natural gas

Tue, 2011-10-04 02:26Steve Horn
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Koch Brothers "Secret Sins" Exposed In Bloomberg News Investigation

Bloomberg has released a whopping 21-page investigative and historical essay on the many crimes of the infamous Koch Brothers, their company Koch Industries and its array of subsidiaries. The feature piece in Bloomberg Markets Magazine​'s November edition, the article is titled, “Koch Brothers Flout Law With Secret Iran Sales,” although the title is a bit of a misnomer – while part of the story, the Iran angle is but a small piece of it. 

Indeed, the article leaves any person with faith in the American legal system wondering, “How could these guys not possibly be locked up in prison?” A few stunning article highlights (or lowlights) show that it's not for lack of contemptible behavior, that's for certain:

Tue, 2011-09-27 14:40Carol Linnitt
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World's Biggest Fracking Operations: CBC Covers the Shale Gas Boom in BC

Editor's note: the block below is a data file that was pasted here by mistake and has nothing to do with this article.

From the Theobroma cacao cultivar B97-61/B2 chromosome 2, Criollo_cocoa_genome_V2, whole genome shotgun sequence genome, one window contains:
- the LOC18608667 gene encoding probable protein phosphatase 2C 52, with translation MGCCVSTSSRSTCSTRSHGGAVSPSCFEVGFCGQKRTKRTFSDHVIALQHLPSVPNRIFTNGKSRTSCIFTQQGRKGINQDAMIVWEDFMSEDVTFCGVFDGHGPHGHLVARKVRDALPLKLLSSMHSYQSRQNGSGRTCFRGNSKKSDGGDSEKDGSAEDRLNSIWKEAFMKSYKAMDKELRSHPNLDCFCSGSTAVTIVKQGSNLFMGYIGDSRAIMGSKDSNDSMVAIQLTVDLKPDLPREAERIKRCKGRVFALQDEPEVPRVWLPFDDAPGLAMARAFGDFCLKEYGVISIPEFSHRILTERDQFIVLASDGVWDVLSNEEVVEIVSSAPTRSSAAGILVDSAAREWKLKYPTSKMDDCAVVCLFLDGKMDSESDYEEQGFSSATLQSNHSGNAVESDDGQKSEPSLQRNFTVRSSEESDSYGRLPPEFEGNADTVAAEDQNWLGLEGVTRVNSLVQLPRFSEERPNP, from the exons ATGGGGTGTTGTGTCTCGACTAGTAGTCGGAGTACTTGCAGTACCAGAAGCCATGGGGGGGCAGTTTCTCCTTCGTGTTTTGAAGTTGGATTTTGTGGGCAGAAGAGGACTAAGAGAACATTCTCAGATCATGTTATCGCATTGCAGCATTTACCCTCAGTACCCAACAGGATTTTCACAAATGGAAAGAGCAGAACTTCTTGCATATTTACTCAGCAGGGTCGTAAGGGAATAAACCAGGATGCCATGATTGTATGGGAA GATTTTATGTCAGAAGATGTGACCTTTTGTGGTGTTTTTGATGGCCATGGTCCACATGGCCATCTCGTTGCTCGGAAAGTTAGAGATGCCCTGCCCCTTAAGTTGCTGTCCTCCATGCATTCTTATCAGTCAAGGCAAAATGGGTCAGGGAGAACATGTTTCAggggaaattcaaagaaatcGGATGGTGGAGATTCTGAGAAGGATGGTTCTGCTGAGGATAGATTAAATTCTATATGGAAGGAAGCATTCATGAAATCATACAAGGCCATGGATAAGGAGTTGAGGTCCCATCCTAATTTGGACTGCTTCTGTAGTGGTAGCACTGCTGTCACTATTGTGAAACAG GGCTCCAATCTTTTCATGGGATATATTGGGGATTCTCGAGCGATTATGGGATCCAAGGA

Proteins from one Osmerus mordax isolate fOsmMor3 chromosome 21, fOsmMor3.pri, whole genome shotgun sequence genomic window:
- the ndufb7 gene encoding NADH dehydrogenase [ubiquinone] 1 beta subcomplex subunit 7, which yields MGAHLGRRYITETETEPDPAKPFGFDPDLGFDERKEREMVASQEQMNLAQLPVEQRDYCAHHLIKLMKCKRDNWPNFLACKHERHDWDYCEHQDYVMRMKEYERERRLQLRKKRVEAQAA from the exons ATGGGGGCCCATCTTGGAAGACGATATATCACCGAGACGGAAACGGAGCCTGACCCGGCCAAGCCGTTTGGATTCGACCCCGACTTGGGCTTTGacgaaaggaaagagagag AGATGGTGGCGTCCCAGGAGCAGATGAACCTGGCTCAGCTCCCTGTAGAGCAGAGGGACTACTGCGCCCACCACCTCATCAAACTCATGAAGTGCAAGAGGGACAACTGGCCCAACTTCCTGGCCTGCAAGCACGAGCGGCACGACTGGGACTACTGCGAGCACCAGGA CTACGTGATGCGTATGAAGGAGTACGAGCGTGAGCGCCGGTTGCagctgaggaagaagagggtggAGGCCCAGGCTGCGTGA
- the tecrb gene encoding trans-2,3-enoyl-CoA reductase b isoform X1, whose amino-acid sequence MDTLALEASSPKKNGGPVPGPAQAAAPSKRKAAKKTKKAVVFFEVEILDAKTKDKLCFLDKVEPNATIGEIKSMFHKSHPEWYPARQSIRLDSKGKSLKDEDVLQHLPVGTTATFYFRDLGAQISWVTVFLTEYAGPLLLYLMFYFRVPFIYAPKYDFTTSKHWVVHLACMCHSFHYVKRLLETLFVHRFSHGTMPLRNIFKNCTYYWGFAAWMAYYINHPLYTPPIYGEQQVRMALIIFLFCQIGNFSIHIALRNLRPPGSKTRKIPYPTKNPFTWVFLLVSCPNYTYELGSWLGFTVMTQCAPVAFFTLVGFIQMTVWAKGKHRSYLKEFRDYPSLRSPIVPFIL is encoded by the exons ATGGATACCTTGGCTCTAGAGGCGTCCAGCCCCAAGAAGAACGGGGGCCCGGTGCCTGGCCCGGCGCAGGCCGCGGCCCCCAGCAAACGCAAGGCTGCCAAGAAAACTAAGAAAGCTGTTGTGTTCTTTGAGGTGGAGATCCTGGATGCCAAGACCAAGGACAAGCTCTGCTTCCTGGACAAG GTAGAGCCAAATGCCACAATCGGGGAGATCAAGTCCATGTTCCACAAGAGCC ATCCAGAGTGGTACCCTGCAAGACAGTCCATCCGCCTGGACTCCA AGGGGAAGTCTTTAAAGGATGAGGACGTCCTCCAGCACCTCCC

Yesterday the Canadian Broadcast Corporation (CBC) announced their investigative series on fracking in British Columbia. The feature report will cover the rise of the shale boom in the province’s remote northeast corner. The CBC radio report, called Cornering Gas, presents an opportunity for people to voice their concerns about the controversial fracking process and take part in the growing debate over BC’s role in the country’s energy future.

As the CBC reports, shale gas in BC has ballooned into a multi-billion-dollar industry and is expected to transform the province’s remote regions into bustling boom towns. CBC host Robert Boane and reporter Betsy Trumpener traveled to Fort Nelson to conduct interviews within a 'boom no bust' atmosphere. Fort Nelson, a town of 4000, is expected to triple in size. 

Two of Canada’s most plentiful shale gas deposits are in the area where some of the largest fracking operations in the world are taking place. Kerry Guy, speaking on behalf of the Canadian Association of Petroleum Producers (CAPP), told the CBC they currently estimate more than a century’s worth of shale gas in the region.

But the shale gas boom in BC has brought a lot more in its wake than just short-term economic opportunity.

Sun, 2011-09-25 12:13Steve Horn
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Pentagon Back to Tried and True PR Tactic - Greenwashing

The Pentagon public relations and propaganda machine is at it again. Working overtime to convince pundits and citizens of the benevolence of its “democracy spreading” missions abroad,  some notables have drank the kool-aid

In a recent article titled, “The military’s historic embrace of smart energy,” Grist's David Roberts wrote,